Employee hygiene might seem like common sense, but the issue cannot be taken lightly. Processors maintain rigid protocols in regard to employee hygiene so this area does not become a matter of food safety.
For example, Butterball facilities have implemented monitoring and internal auditing programs ranging from daily observations to microbial validation to ensure the employees’ hygiene training and programs are functioning properly, says Karen Washburn, quality assurance director of technical services at Butterball’s facility in Montgomery, Ill.
A common method to promote and improve employee cleanliness is after washing hands to use hand dip or hand spray sanitizers. Employees then often put on gloves and wash and sanitize the gloves, says Teresa Harris, corporate quality assurance director for Case Farms, Troutman, N.C. Companies also provide smocks to cover employees’ clothing or provide garments to change in to after arriving to work. The use of hair and beard nets is standard practice in the industry to maintain a sanitary environment, she adds.
In addition, boot washers, sanitizers and floor foamers help control bacteria introduced by boots and shoes, Harris says. A dedicated laundry service — or, better yet, the use of disposable aprons, sleeves and gloves — aids in maintaining cleanliness, she says. Frequently changing soiled garments and gloves is very important as well.
“Believing that you have accomplished everything is the major pitfall,” Harris says. “Maintaining sanitary conditions is a daily task.”
Constant employee reminders and retraining, along with monitoring and verification that the systems in place are used in the correct manner, are part of the process of keeping employees on track, she says. Washburn agrees with the importance of continual training and awareness.
“Employees must understand the why along with the direct impact cleanliness has on food safety of the products they help to produce,” she says.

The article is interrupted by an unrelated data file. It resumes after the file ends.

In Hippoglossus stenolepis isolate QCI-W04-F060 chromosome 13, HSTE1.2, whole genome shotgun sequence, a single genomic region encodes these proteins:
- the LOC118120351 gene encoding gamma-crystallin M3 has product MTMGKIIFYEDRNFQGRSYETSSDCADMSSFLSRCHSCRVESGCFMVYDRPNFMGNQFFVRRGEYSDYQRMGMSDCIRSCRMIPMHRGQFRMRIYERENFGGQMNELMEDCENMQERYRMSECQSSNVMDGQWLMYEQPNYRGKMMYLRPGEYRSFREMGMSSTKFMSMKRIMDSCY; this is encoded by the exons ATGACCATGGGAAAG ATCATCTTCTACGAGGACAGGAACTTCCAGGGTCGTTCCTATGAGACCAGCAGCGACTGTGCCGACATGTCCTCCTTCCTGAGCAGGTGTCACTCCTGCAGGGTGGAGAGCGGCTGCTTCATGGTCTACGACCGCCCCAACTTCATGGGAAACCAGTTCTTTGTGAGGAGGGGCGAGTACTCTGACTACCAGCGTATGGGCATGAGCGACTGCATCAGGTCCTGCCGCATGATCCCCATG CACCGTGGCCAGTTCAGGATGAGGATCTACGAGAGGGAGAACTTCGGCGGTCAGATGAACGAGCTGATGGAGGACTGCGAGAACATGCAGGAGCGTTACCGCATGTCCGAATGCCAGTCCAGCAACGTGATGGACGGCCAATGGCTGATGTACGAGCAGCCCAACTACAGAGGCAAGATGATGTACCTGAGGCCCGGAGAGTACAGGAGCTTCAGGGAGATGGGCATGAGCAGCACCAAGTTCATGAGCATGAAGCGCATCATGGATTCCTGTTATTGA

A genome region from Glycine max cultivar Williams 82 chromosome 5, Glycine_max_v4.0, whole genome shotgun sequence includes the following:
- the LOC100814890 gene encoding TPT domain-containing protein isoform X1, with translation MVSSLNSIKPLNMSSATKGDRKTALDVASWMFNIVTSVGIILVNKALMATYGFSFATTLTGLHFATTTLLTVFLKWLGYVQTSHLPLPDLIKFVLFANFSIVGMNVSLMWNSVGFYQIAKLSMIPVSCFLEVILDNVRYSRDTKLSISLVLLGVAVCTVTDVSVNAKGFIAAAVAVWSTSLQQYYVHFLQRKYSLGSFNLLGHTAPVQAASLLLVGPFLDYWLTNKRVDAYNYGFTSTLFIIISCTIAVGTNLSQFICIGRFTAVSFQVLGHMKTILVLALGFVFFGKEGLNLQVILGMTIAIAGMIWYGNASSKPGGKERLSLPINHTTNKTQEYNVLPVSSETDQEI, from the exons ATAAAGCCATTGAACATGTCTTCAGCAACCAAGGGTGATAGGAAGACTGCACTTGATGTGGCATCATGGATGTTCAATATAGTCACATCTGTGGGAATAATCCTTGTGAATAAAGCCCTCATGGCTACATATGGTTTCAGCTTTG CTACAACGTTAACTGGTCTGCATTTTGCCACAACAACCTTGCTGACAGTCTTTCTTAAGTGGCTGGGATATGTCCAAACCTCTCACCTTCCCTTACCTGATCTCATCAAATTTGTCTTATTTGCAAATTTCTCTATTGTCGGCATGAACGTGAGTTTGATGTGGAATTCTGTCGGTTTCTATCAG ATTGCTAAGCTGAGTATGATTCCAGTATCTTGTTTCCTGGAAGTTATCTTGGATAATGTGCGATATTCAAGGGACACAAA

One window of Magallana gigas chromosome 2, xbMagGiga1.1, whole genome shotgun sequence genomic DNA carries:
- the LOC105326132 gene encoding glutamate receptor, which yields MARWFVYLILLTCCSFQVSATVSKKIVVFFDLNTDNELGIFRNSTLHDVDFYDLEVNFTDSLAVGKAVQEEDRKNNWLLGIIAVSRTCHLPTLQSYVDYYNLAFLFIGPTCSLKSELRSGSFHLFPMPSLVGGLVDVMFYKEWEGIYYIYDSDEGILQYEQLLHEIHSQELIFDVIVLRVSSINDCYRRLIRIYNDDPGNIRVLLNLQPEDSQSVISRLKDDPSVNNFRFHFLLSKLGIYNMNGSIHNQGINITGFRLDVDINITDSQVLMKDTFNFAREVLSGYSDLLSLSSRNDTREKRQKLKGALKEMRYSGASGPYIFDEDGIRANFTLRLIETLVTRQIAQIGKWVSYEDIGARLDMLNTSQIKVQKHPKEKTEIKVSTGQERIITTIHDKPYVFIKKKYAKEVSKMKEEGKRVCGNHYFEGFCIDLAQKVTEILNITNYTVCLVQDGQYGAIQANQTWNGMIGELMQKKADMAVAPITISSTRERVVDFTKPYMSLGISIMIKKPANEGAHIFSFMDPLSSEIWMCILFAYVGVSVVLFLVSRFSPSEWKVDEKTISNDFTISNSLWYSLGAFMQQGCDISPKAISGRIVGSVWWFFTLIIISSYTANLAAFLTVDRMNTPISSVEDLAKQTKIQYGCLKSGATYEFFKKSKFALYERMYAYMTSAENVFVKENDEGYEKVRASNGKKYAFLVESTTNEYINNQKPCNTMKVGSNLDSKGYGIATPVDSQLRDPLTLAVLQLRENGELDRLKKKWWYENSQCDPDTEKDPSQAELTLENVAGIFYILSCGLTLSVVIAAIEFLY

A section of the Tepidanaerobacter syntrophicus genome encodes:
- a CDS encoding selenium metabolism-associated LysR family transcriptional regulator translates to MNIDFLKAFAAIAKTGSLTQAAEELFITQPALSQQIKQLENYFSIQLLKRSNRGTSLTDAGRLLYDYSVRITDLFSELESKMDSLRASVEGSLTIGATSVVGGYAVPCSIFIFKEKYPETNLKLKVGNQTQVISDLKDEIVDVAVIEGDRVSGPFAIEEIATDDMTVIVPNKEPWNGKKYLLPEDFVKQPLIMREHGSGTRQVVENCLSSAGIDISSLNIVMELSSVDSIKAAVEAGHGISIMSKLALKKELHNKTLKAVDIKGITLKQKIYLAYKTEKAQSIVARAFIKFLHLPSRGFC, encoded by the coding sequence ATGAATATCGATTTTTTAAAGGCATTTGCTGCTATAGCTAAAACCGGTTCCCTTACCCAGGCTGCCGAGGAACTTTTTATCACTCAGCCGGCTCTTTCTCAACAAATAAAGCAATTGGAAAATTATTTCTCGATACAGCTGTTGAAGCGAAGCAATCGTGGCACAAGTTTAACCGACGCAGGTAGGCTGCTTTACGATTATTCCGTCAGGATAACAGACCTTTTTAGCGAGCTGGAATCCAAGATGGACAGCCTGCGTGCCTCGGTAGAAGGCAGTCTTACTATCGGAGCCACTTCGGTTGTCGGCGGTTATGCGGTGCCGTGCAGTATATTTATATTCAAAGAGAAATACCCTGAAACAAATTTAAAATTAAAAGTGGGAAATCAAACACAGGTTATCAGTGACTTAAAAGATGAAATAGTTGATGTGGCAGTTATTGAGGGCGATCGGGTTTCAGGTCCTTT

Washburn says one big opportunity for food companies to improve employee hygiene is to communicate clearly with the diverse cultures working within the industry.
“It’s imperative, despite language differences, to communicate effectively with a variety of cultures,” she says. “We need to have translators and documentation in multiple languages to communicate the GMPs and food safety policies so that those policies are fully understood and implemented.”
Control in hygiene is the total result of education and communication with the workforce, Harris agrees.
“Employees must understand how to implement a procedure, the importance of and reasoning behind completing the procedure, and have the knowledge that their actions are important and will be monitored,” she explains. “Once an individual understands what is expected and understands the expectation is to protect our customers as well as themselves, they are willing to do what it takes. Maintaining sanitary conditions is not magic. It comes from day-to-day repetitive practices and encouragement for positive results.”
Harris believes ensuring successful employee hygiene can best be monitored in two ways: visual monitoring and inspection of employee practices and actual equipment along with random swabbing and testing of the equipment used.
The industry is not without the continual pressure of new challenges to employee hygiene as well.
“You must ensure the basics are in place to be prepared for any new pathogen,” Harris says. “You can always build on the basics, but you must have the standard structure in place before going forward.”
New advancements to hand washing, boot washing and other general employee food-safety/sanitation practices are always in the works, which goes for equipment, sanitizers and employee supplies.
“The advancements in automated equipment for hand washing, hand sanitizing and boot washing not only aid the employees, but give the industry more options from which to choose.” Washburn says.
Harris adds that companies need to evaluate new equipment, sanitizers and supplies in the companies’ own environments. Associates should also be involved to ensure companies have the best fit to maintain a consistent end result.
The placement of hand wash sinks and foot foamers along with where employee equipment is distributed is very important as well.
“If there are not sinks in the areas the employees work, they are less likely to wash their hands,” Harris says. “If personal equipment is distributed in an inconvenient area, employees are less likely to exchange soiled garments. The placement is always key. Sanitation systems should be placed in a general layout that follows the flow of the process and is convenient to the traffic pattern of the employees.”
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